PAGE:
Preparing your home for sale? One of the most overlooked improvements is easy to install and often the very first thing real estate buyers see when they view your property. In fact, it’s a relatively inexpensive improvement that even most realtors forget to mention. It’s your home’s residential mailbox.
While often invisible to those who have lived in a home for years, residential mailboxes are the flagship of your home’s property. A poorly maintained residential mailbox (or one that poorly matches the style and look of your home) provides a probable way for buyers to discern your home is not worth the time to see – even if your home is stunning!
Yet, a well-matched, upscale residential mailbox provides an immediate and strong signal to your potential buyers that say “stop and look.” It’s a first impression that starts long before your buyer even stops their car. It’s a first hint, a handshake that takes place far beyond the steps to your front door. Residential Mailboxes provide immediate feedback to real estate buyers that your home is worth a longer, closer look. And in today’s challenging real estate market, a small investment in your residential mailbox can mean the difference between a buyer seeing the rest of your home and a buyer deciding to skip your home; a missed opportunity.
And residential mailboxes can be upgraded in three easy steps:
First – Mailbox Types: Determine where your mailbox is located. The terms that provide a basic description for your residential mailbox are all associated with where your mailbox is located or how it is mounted.
For example, if your residential mailbox is attached to the wall near your front door (or attached anywhere else on the home), you will need to look for a Wall Mount Residential Mailbox. If your mailbox is mounted on a post and located near the curb or road, then search for curbside mailboxes or Post Mount Residential Mailboxes (you can also try searching for decorative mailboxes as these are often post mounted mailboxes). If your mailbox is inside a column, search for Column Mount Mailboxes. If your mailbox is mounted on a pedestal along the sidewalk or near the curb, search for pedestal mailboxes.
Second – Mailbox Style: Determine the correct style for your residential mailbox. Many people begin their shopping and fall in love with a particular mailbox style before considering how that particular style will compliment (or clash) with their home. Before you shop, determine the exterior style of your home. The top sixteen predominant styles across the United States are:
Cape Cod Contemporary Colonial
Art & Crafts Ranch Gothic Revival
Italianate Federal American Foursquare
Georgian Mediterranean Pacific Lodge
Pueblo Swiss Chalet Tudor
And once you identify your home’s style, then seek a complimentary style for your mailbox. Many residential mailboxes actually take on the name of the particular architectural style. For example, if you own a Victorian home, look for Victorian mailboxes.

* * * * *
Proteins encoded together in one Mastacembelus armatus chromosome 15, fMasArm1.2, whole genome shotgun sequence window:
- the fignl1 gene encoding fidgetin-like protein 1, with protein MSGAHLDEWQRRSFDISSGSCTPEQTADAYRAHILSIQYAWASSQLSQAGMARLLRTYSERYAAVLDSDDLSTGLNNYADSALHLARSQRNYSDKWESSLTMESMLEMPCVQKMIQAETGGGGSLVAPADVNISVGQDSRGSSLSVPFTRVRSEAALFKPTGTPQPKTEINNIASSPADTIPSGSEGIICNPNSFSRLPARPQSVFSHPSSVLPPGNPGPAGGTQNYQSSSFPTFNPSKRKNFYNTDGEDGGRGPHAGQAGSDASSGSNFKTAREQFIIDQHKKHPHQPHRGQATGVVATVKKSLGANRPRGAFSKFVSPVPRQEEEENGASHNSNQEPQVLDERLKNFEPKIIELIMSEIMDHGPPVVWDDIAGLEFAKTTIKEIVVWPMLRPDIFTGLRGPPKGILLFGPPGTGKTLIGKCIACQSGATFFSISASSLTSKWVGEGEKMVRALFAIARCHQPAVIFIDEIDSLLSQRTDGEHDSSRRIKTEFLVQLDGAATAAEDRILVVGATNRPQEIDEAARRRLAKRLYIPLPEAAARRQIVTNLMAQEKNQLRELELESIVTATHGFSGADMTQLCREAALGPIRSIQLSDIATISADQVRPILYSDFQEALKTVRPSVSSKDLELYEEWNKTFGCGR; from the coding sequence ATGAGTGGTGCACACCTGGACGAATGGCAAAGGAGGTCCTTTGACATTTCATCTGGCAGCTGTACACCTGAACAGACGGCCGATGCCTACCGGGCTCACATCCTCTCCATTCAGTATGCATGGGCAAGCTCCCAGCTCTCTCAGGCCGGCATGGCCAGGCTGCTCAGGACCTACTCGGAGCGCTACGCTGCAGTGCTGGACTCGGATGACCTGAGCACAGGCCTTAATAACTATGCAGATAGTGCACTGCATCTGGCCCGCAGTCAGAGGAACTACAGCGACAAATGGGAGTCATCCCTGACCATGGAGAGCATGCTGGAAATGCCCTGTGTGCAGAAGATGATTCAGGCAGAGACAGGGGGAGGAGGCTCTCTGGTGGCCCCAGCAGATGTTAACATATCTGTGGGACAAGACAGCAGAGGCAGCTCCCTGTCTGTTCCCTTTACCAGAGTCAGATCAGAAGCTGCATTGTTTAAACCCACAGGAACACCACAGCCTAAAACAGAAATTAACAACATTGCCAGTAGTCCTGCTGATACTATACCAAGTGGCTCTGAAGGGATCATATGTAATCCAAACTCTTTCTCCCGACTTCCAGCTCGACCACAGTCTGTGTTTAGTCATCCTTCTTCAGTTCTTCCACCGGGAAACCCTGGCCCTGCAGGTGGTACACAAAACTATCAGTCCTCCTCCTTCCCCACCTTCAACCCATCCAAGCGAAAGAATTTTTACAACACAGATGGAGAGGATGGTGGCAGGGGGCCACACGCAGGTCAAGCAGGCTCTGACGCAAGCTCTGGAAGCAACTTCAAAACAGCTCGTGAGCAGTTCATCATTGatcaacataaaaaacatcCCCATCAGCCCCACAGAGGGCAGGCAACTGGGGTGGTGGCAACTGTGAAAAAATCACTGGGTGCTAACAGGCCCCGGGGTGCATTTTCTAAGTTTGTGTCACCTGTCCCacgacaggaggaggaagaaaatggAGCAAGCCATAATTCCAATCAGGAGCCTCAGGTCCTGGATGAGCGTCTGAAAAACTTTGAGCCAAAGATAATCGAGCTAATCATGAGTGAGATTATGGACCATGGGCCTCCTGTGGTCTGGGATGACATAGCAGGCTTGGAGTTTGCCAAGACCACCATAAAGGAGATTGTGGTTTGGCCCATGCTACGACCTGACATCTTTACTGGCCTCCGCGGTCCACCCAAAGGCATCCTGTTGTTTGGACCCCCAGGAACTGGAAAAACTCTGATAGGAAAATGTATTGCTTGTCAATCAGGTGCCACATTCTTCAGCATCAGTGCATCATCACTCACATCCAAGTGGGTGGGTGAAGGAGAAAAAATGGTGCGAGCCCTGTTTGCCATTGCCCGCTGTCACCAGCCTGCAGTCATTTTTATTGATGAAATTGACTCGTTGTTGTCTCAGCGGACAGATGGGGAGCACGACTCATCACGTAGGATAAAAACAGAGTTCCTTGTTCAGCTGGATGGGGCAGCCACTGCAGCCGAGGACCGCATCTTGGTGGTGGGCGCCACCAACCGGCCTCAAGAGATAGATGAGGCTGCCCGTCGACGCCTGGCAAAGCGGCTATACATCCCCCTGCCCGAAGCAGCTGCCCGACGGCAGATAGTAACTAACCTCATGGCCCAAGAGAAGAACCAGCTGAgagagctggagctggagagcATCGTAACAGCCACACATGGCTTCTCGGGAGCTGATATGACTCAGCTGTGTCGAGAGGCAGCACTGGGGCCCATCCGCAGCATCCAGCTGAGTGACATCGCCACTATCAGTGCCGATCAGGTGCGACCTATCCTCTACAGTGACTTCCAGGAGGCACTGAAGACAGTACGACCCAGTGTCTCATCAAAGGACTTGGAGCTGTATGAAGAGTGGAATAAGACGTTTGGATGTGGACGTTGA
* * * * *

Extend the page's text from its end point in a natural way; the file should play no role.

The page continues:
Third – Mailbox Package: Determine whether you will need an entire residential mailbox package or merely the mailbox. Typically, wall mounted mailboxes are the easiest to shop for, as the options are typically few, including locking features, newspaper holder option, and address numbers.
Post mount residential mailboxes (also called curbside residential mailboxes) have several more features available to the discerning buyer. Post mount mailboxes are available with or without the post. And the post itself may have options as well. Some residential mailbox posts have finial caps to put an exclamation mark on the post’s top, post cuffs to dress up the intersection of the post and the ground, as well as brackets that provide a decorative look and add strength to the support of the mailbox. In addition, the post mounted mailbox has multiple options such as locking or non-locking, multiple locations for the address numbers and street name, newspaper holder, and more.
Typically, residential pedestal mailboxes follow the same feature availability as the post mounted mailboxes.
Column mounted mailboxes are often a two-step process. First, purchase the column mount mailbox, which typically offers just one or two options (locking or non-locking and address features). Second, hire a contractor to build the column and face it with brick, stone or stucco. If you are merely replacing the mailbox in an existing column, the column mounted mailbox can be one of the easiest purchases you’ll make in upgrading your home’s first impression.
One caution, regardless of what style or type of residential mailbox you purchase; be sure to steer clear of the styles that reflect too much personality. While novelty mailboxes are great for homeowners who are planning to stay in their residence for a while, mailboxes featuring fish or ducks or cars or anything that might segment the type of buyer that might consider your home are a poor idea. Look for quality, upscale residential mailbox styles that would make a buyer excited to see the rest of your home.